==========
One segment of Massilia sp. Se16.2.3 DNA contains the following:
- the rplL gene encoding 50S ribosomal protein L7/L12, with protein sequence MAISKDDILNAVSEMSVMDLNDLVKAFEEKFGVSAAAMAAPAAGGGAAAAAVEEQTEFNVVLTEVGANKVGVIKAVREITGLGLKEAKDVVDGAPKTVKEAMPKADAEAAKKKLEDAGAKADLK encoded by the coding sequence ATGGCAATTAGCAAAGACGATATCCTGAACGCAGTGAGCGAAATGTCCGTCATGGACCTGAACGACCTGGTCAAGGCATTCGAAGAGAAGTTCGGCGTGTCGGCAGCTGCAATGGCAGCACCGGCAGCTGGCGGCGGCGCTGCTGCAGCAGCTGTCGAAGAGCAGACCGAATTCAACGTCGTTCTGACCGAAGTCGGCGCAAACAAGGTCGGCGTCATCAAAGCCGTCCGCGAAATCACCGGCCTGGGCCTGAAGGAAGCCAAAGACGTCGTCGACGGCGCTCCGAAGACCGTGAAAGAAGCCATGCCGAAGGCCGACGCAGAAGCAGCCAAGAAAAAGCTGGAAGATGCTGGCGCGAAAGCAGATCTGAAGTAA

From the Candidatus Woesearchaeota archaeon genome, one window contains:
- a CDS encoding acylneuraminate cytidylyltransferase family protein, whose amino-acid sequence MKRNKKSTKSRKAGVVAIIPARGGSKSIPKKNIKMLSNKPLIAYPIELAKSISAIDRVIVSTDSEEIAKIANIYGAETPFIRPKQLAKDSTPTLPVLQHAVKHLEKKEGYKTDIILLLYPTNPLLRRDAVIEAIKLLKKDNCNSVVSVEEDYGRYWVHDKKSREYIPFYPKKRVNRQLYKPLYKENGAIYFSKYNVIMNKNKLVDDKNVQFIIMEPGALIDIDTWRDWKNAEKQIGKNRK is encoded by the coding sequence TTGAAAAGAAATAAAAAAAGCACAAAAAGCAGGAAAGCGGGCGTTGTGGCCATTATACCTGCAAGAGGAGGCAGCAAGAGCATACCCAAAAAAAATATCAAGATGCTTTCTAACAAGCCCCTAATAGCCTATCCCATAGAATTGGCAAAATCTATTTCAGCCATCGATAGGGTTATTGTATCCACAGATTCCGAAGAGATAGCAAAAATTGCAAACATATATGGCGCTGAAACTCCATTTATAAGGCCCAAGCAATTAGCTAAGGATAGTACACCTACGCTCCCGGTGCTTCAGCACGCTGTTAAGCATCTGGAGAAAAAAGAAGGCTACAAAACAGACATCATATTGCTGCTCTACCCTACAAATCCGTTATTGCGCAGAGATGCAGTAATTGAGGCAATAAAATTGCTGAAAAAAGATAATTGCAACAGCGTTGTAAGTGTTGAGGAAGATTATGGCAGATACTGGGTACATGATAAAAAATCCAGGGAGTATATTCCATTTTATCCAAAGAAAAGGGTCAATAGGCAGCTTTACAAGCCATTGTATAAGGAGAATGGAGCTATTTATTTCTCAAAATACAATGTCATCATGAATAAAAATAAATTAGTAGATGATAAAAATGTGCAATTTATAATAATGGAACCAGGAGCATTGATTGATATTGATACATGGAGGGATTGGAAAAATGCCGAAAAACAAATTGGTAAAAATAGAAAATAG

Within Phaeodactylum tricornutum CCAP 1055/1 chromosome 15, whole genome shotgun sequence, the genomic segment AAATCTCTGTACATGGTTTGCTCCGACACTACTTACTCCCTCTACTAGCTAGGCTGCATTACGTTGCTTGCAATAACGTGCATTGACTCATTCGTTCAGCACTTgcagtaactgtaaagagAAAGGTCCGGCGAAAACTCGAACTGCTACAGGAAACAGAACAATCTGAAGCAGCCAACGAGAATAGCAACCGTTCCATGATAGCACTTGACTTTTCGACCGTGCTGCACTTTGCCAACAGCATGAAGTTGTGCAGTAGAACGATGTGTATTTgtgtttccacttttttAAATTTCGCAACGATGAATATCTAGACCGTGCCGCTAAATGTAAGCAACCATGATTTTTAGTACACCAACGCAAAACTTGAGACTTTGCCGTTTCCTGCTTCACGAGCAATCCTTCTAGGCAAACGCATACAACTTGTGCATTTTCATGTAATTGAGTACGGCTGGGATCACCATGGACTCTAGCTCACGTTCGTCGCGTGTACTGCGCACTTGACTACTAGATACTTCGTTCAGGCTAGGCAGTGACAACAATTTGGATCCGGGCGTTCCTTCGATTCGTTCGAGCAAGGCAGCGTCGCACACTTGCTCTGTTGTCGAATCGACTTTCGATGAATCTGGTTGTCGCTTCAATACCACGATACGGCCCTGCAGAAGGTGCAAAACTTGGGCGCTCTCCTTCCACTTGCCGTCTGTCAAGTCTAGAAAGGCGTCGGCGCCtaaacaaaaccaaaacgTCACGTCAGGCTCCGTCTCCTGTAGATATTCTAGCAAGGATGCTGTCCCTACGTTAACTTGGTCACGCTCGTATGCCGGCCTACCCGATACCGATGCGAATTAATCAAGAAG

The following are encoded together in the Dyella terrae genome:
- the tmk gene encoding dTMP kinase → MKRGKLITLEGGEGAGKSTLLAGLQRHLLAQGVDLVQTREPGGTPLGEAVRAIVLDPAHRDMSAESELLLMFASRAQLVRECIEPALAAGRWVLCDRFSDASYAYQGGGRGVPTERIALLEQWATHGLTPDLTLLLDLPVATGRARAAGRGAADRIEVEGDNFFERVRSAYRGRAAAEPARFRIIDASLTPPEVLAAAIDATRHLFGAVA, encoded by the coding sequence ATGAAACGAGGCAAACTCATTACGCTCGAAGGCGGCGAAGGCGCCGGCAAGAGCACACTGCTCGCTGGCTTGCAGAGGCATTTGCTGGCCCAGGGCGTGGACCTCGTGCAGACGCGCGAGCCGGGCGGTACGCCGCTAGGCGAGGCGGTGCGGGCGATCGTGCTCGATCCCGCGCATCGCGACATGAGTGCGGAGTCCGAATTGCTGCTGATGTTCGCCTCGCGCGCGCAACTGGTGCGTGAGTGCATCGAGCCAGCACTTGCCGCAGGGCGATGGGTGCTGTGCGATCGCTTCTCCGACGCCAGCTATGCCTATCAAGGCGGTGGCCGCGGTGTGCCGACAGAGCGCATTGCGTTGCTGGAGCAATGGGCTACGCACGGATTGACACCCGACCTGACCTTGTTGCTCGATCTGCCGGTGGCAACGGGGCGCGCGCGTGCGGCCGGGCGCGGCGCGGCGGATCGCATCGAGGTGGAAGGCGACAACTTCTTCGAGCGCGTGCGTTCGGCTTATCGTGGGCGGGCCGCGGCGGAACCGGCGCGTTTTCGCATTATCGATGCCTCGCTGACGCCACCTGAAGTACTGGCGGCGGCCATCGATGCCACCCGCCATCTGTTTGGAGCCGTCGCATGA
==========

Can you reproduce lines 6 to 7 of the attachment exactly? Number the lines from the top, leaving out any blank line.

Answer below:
The following are encoded together in the Dyella terrae genome:
- the tmk gene encoding dTMP kinase → MKRGKLITLEGGEGAGKSTLLAGLQRHLLAQGVDLVQTREPGGTPLGEAVRAIVLDPAHRDMSAESELLLMFASRAQLVRECIEPALAAGRWVLCDRFSDASYAYQGGGRGVPTERIALLEQWATHGLTPDLTLLLDLPVATGRARAAGRGAADRIEVEGDNFFERVRSAYRGRAAAEPARFRIIDASLTPPEVLAAAIDATRHLFGAVA, encoded by the coding sequence ATGAAACGAGGCAAACTCATTACGCTCGAAGGCGGCGAAGGCGCCGGCAAGAGCACACTGCTCGCTGGCTTGCAGAGGCATTTGCTGGCCCAGGGCGTGGACCTCGTGCAGACGCGCGAGCCGGGCGGTACGCCGCTAGGCGAGGCGGTGCGGGCGATCGTGCTCGATCCCGCGCATCGCGACATGAGTGCGGAGTCCGAATTGCTGCTGATGTTCGCCTCGCGCGCGCAACTGGTGCGTGAGTGCATCGAGCCAGCACTTGCCGCAGGGCGATGGGTGCTGTGCGATCGCTTCTCCGACGCCAGCTATGCCTATCAAGGCGGTGGCCGCGGTGTGCCGACAGAGCGCATTGCGTTGCTGGAGCAATGGGCTACGCACGGATTGACACCCGACCTGACCTTGTTGCTCGATCTGCCGGTGGCAACGGGGCGCGCGCGTGCGGCCGGGCGCGGCGCGGCGGATCGCATCGAGGTGGAAGGCGACAACTTCTTCGAGCGCGTGCGTTCGGCTTATCGTGGGCGGGCCGCGGCGGAACCGGCGCGTTTTCGCATTATCGATGCCTCGCTGACGCCACCTGAAGTACTGGCGGCGGCCATCGATGCCACCCGCCATCTGTTTGGAGCCGTCGCATGA